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Old 06-19-2005, 06:36 AM   #1
cchristian
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Registered: Apr 2005
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cannot open shared object file: Permission denied


My syslog and httpd daemon on FC3 do not seem to e working

The both give me the same problem

Error while loading shared libraries: Ğlibrary nameğ cannot open shared object file: Permission denied

the libraries that are giving me problems are

httpd: libprec.so.0
syslog: libc.so.6

they can both be found in /lib or /usr/lib. I did an ldd and alltheir dependencies can be found in /lib or /usr/lib. All the libraries and thei dependancies have either 777 or 755 permisions. I noticed I have libc.so.6 a few times in the system and one of the ldd specificall referenced /lib/tls/lib.so.6 so I added that to my /etc/ld.so.conf file (I also added /lib and /usr/lib out of paranoia). No avail.

All the symlinks seem to be valid though when I do file searches for them using the gnome search built into the taskbar all symlinks are labeled symbolic link (broken). I don't see whats broken about them (and it seems all symlinks are labeled broken so I'm ignoring this detail)

I have nod idea where to look next. Does anybody have any ideas?

Help would be appreciated.

Thx,
-Christian
 
Old 06-20-2005, 04:09 AM   #2
cchristian
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Registered: Apr 2005
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I did I a tiny bit more investigating.
I have one more daemon which won't start because of this particular problem (mysqld). Ldd on the culprit dll for all of these always brings up only /lib/tls/libc.so.6.

I also have this file elsewhere in my library search path (/lib for for example). I renamed the copy in /lib/tls to see what would happen and I got what looked like a linking error to me instead. It seems it can open the other copies of the libraries but it can't find what it is looking for.

Very frustrating
 
Old 07-28-2005, 11:35 PM   #3
JWilliamCupp
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Registered: Jul 2005
Location: Indiana, U.S.A.
Distribution: Fedora
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Can't Open Shared Libraries

I, too, have multiple problems stemming from an error message "Can't open shared object files: Permission denied." File libc.so.6 seems a common culprit, but there are others.

I've checked the file permissions and all look good (777 or 755).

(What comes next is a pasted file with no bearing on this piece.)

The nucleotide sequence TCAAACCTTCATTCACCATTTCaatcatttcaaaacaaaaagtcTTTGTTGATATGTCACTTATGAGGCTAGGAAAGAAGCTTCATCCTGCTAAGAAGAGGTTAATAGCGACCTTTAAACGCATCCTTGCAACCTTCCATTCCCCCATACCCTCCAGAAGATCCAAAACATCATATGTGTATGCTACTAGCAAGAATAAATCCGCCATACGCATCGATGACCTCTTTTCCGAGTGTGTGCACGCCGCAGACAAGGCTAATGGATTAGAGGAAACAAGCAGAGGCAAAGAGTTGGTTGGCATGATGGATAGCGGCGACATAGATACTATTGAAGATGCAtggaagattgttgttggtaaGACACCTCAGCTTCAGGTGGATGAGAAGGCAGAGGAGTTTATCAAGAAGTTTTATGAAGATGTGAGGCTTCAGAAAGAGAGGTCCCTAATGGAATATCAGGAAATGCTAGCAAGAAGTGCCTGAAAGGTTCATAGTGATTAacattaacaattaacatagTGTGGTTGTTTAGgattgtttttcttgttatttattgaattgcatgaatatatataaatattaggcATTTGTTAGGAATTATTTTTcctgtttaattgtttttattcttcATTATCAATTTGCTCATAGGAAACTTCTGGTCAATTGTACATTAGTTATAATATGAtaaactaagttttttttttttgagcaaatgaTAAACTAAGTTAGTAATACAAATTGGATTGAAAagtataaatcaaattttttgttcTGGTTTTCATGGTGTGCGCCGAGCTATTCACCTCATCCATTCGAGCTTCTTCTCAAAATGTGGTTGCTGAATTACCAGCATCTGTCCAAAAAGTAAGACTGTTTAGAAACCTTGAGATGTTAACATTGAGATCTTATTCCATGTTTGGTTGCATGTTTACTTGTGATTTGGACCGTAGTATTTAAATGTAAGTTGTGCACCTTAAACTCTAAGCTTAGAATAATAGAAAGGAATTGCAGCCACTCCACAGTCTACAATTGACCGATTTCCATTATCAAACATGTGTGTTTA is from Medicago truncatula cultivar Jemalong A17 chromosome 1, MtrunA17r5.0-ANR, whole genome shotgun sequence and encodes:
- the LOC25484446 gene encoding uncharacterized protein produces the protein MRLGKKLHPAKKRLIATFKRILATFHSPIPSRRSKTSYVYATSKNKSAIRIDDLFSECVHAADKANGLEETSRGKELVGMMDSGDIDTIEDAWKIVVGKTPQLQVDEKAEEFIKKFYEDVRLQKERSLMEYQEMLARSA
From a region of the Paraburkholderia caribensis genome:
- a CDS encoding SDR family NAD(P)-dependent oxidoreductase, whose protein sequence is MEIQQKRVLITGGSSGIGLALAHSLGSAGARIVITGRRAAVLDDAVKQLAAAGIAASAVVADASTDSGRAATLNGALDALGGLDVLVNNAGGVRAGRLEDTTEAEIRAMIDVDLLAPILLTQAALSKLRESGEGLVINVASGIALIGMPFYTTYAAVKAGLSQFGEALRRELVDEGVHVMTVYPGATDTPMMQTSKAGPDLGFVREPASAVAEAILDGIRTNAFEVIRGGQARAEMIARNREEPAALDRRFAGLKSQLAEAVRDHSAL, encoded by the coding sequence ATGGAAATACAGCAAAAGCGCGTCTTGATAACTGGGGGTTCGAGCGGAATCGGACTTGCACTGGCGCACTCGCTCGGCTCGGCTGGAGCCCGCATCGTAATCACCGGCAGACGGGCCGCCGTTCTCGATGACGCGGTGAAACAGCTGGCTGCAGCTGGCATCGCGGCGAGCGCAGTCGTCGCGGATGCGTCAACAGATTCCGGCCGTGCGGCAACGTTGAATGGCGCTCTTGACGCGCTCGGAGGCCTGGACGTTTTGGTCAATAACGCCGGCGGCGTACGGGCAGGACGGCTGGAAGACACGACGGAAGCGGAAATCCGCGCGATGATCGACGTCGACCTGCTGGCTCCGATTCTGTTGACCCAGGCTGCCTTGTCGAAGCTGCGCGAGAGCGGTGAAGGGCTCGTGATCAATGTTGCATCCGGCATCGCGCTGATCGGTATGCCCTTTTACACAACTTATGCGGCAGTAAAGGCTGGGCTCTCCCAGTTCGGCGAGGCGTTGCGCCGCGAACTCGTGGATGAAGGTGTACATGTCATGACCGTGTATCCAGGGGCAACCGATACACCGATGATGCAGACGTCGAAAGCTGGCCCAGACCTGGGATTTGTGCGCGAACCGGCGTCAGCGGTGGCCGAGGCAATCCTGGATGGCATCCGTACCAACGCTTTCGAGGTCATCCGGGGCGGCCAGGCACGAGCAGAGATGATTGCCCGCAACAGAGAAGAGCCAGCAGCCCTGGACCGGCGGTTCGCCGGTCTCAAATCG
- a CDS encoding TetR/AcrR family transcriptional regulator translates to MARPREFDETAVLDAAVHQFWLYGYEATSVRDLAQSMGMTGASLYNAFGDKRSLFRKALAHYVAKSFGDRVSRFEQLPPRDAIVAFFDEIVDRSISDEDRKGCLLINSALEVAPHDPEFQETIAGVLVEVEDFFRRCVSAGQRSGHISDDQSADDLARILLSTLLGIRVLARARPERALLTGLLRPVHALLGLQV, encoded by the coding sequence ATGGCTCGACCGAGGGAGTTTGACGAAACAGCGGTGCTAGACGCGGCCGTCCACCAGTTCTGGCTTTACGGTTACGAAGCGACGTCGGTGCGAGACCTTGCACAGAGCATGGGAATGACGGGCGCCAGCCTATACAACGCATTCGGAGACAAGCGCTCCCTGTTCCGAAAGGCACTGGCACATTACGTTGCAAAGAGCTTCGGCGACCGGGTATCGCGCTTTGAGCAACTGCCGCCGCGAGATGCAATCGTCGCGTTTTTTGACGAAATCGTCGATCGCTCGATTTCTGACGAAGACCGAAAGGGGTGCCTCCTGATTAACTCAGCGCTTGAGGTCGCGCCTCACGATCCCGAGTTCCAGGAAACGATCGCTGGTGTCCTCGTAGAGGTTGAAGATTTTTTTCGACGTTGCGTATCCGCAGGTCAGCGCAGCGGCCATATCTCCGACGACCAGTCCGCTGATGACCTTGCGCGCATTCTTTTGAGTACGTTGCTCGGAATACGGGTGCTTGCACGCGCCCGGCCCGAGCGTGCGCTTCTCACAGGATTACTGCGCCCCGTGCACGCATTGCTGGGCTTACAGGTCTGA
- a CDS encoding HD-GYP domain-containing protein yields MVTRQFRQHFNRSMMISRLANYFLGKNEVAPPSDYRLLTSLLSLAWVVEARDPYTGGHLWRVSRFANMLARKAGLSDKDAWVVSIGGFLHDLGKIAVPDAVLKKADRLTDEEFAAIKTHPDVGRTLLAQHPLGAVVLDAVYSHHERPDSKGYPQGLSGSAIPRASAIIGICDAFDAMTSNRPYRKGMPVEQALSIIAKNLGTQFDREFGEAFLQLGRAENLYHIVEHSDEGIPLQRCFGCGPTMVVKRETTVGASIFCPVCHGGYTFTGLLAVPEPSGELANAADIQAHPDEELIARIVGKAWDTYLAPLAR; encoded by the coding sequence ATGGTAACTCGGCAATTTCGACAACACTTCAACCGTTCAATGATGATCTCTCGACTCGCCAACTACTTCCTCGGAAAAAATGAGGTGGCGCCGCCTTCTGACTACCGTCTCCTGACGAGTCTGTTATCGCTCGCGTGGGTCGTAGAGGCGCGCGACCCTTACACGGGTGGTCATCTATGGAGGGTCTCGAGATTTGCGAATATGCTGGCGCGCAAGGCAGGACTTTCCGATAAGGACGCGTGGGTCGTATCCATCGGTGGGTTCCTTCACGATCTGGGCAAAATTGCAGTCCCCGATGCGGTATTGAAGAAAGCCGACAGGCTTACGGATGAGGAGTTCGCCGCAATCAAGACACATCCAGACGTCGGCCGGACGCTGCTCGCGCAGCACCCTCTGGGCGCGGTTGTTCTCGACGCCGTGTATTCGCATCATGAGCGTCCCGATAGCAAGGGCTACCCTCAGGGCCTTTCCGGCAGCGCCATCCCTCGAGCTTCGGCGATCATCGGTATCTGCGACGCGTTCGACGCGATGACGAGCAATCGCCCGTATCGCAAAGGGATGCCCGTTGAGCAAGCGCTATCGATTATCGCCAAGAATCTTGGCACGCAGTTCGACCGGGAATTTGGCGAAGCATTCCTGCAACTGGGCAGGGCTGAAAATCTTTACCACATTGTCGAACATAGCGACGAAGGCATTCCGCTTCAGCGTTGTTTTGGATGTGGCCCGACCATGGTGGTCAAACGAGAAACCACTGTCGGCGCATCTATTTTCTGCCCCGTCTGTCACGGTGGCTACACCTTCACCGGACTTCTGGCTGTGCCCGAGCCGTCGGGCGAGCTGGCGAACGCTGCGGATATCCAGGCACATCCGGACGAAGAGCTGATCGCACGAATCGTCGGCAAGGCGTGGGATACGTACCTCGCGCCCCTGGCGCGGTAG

With Fedora Core 3 this was a nuisance; certain features didn't work well such as ntpd time synching daemon. Now I'm trying to upgrade to Fedora Core 4 and this is a major problem. For instance, now I can't even open my network connection eth0 due to this problem.

At present I'm unable to regress to FC 3 so trying to push on to complete FC 4 installation. Anyone have any help to offer?

- Bill
 
Old 07-29-2005, 02:04 PM   #4
cchristian
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Registered: Apr 2005
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Work around

I found a workaround for this problem which I thought I posted. Since it appears I in fact didn't post it I'll go ahead and do it now.

This appears to be caused by the wierd permissions system imposed by selinux. I tried fixing my selinux permissions and could make no sense of the whole scheme.

I was able to resolve the problem by simply disabling selinux. I did that by adding the kernel argument selinux=0.

Hope this helps,
-Christian

Last edited by cchristian; 07-29-2005 at 02:05 PM.
 
Old 07-30-2005, 10:25 AM   #5
JWilliamCupp
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Re: Work around

Quote:
Originally posted by cchristian
I was able to resolve the problem by simply disabling selinux. I did that by adding the kernel argument selinux=0.
Sounds like something I'd like to try ... any help on how to do that? I'm not sure how to go about modifying kernel arguments.

- Bill
 
Old 07-30-2005, 10:52 AM   #6
JWilliamCupp
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Registered: Jul 2005
Location: Indiana, U.S.A.
Distribution: Fedora
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Okay. Following some guidance from Red Hat, I've found out that SELinux can be set to various modes. Running system-config-securitylevel from the terminal (logged in as root) allows the graphical management of SELinux. The manual method is to Edit /etc/selinux/config .

I see that SELinux has a mode, which can either be SELINUX=permissive or SELINUX=enforcing. In the graphical interface there is a checkblock for Enforcing? which I cleared, thus (I think) changing the mode to permissive. According to Red Hat, "This way SELinux will be running under the correct policy, but will let you login if there is a problem such as incorrect file context labeling."

Now, a reboot gives only two or three error messages, and the related services say they are starting. Most everything works. A few things don't, for instance from the graphical interface "Start Here" gives me a window at start-here:/// with three icons, namely "Applications" , "Preferences" , and "System Settings" . Each of these should navigate the window to applications:/// (and so on), but all three report ' "applications:///" is not a valid location. '

I will have to experiment and see what works and what doesn't ; also, whether even lower levels SELinux are preferred for now. Finally, I think I submit a couple of bugzilla reports at Fedora on this whole topic.

If you learn anything further in this area, please continue to post in this thread. Thanks.

- Bill
 
  


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